Objective To examine the characteristics of frequent visitors (FVs) to emergency departments (EDs) and develop a predictive model to identify those with high risk of a future representations to ED among younger and general population (aged ≤70 years).
Design and setting A retrospective analysis of ED data targeting younger and general patients (aged ≤70 years) were collected between 1 January 2009 and 30 June 2016 from a public hospital in Australia.
Participants A total of 343 014 ED presentations were identified from 170 134 individual patients.
Main outcome measures Proportion of FVs (those attending four or more times annually), demographic characteristics (age, sex, indigenous and marital status), mode of separation (eg, admitted to ward), triage categories, time of arrival to ED, referral on departure and clinical conditions. Statistical estimates using a mixed-effects model to develop a risk predictive scoring system.
Results The FVs were characterised by young adulthood (32.53%) to late-middle (26.07%) aged patients with a higher proportion of indigenous (5.7%) and mental health-related presentations (10.92%). They were also more likely to arrive by ambulance (36.95%) and leave at own risk without completing their treatments (9.8%). They were also highly associated with socially disadvantage groups such as people who have been divorced, widowed or separated (12.81%). These findings were then used for the development of a predictive model to identify potential FVs. The performance of our derived risk predictive model was favourable with an area under the receiver operating characteristic (ie, C-statistic) of 65.7%.
Conclusion The development of a demographic and clinical profile of FVs coupled with the use of predictive model can highlight the gaps in interventions and identify new opportunities for better health outcome and planning.
- population analysis
- risk predictive modelling
- emergency department
- integrated care
- health planning
- health policy
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- population analysis
- risk predictive modelling
- emergency department
- integrated care
- health planning
- health policy
Strengths and limitations of this study
Limited researches have been carried out with a focus on understanding frequent visitors (FVs) to emergency departments (EDs) or the prediction of those with high risk of a future representation to EDs among younger and general population.
This study examined the demographic patterns and clinical conditions of FVs to EDs and derived a risk predictive scoring system to target younger and general patients (aged ≤70 years), that is not restricted by certain chronic diseases or older age groups.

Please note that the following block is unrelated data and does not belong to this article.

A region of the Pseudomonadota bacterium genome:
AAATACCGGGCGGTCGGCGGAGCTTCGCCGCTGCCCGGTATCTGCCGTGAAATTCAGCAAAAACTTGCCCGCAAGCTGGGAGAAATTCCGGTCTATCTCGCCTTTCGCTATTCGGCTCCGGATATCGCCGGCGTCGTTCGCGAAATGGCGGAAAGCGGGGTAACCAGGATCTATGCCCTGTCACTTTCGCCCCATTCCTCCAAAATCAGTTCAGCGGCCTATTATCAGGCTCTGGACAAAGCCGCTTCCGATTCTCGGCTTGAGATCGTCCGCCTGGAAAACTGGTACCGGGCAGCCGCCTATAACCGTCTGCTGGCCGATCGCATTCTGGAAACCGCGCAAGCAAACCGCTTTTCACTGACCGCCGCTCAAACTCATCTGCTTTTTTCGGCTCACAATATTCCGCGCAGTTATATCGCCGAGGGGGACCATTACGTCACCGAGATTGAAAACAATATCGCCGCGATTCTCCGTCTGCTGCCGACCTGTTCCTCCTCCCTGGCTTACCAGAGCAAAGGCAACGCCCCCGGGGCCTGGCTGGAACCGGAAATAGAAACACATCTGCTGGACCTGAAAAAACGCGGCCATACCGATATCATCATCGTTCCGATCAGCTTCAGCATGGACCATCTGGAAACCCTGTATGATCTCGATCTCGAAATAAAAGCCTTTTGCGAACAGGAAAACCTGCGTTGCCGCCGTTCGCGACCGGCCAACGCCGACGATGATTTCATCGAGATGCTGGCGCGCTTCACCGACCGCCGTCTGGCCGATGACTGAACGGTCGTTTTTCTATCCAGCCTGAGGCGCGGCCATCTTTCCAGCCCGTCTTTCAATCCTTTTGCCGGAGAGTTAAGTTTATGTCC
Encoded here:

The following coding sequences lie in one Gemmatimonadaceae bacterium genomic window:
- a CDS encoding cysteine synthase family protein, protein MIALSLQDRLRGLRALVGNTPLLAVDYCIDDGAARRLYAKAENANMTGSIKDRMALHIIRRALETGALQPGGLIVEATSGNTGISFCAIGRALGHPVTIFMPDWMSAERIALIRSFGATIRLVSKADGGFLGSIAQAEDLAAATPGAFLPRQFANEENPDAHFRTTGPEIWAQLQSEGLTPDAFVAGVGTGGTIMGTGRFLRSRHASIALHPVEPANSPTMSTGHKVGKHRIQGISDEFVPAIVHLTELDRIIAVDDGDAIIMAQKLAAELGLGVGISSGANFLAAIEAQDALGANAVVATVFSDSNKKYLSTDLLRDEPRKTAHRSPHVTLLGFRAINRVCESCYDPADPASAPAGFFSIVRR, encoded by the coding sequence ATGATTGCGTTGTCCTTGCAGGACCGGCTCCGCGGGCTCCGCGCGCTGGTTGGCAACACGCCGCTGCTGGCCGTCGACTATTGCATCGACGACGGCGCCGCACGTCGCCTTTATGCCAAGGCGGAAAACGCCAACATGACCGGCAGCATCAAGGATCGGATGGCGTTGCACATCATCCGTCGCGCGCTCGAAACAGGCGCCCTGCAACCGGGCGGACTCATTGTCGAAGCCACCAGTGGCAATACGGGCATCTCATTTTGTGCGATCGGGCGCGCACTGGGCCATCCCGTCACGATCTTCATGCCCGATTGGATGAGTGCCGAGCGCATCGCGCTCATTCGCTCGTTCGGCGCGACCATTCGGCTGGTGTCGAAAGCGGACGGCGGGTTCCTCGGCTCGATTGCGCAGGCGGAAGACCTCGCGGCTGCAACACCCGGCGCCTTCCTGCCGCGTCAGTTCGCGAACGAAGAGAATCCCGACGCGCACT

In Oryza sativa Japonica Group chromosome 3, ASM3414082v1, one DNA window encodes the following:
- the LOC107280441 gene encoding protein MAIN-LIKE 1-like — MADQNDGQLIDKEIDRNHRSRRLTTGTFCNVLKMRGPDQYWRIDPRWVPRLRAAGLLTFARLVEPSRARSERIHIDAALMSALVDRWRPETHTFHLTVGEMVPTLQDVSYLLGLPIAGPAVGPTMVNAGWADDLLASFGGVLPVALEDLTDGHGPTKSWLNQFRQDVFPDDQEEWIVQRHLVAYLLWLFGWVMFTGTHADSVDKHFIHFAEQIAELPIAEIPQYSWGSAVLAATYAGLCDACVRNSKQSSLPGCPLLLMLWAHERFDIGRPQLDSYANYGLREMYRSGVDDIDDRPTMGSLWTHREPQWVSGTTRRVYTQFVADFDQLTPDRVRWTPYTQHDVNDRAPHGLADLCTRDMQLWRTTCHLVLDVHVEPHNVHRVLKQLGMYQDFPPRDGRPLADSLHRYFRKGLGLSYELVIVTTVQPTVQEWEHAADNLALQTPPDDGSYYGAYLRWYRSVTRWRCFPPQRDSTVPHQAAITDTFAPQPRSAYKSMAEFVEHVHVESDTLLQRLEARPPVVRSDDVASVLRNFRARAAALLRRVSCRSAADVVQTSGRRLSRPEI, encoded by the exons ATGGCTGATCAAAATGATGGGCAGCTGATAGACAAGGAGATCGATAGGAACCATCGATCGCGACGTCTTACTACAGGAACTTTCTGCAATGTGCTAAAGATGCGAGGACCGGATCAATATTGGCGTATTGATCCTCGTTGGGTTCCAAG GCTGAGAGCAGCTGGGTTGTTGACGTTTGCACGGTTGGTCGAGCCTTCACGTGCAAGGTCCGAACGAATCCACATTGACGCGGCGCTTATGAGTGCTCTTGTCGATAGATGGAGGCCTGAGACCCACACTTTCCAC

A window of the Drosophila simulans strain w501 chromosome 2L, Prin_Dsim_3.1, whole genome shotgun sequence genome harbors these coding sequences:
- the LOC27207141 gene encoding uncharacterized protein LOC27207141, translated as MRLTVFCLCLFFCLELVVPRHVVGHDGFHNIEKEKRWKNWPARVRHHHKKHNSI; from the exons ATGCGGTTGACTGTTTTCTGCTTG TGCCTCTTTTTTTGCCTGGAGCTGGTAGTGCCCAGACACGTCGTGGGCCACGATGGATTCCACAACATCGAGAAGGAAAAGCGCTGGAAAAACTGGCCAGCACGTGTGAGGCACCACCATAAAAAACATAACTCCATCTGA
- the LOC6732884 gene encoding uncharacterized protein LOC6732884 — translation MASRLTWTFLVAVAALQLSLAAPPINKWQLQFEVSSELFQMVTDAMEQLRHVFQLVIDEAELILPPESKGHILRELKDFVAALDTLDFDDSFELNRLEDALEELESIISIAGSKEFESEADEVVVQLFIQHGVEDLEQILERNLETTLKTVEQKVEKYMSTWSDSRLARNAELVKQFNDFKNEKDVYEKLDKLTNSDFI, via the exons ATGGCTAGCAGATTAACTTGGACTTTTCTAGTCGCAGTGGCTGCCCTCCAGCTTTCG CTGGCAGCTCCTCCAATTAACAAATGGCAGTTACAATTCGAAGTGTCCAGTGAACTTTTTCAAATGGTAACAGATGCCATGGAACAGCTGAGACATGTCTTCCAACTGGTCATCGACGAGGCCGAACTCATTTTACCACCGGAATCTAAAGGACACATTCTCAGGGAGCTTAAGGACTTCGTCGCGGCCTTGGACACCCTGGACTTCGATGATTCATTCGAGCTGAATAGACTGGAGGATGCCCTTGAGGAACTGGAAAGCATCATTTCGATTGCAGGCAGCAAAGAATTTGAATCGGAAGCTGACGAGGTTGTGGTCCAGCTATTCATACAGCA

This study was strengthened by using all available data collected during ED presentations.
This is a retrospective population-based analysis and the risk predictive scoring system was derived using data from a single hospital.
Emergency departments (EDs) are designed to manage acute episodic medical diseases or injury. However, an important proportion of patients return to EDs frequently and unexpectedly. Representations to EDs have been directly associated with increased utilisation of inpatient care, multiple admissions and intensive care.1 Improving the management of these high cost patients is therefore important for better health outcome and healthcare planning. A core strategy to reduce potentially preventable representations is the development of a predictive model to identify those at risk of health deterioration and hospitalisation accurately, and therefore tailored integrated intervention can be provided before substantial avoidable representations have been incurred.2
Many predictive models have been developed to target and calibrate resources for interventions for at-risk patients, thereby reducing the overall cost of the interventions.2 These models used routinely collected data to understand the characteristics of those patients, and then identify people at high risk of a future admission or readmission.3 The development of such predictive models has been of great interest in recent years. However, these models were only specifically designed to predict patients with high risk of a future readmission rather than a future representation to EDs, often targeting only older patients with certain chronic diseases.4–8 Limited researches have been carried out with a focus on understanding of frequent visitors (FVs) to EDs or the prediction of a future representation to EDs. While both prediction of readmissions and representations can benefit patients and hospital together, specific characteristics that need to be considered in design of predictive modelling are greatly different from each other.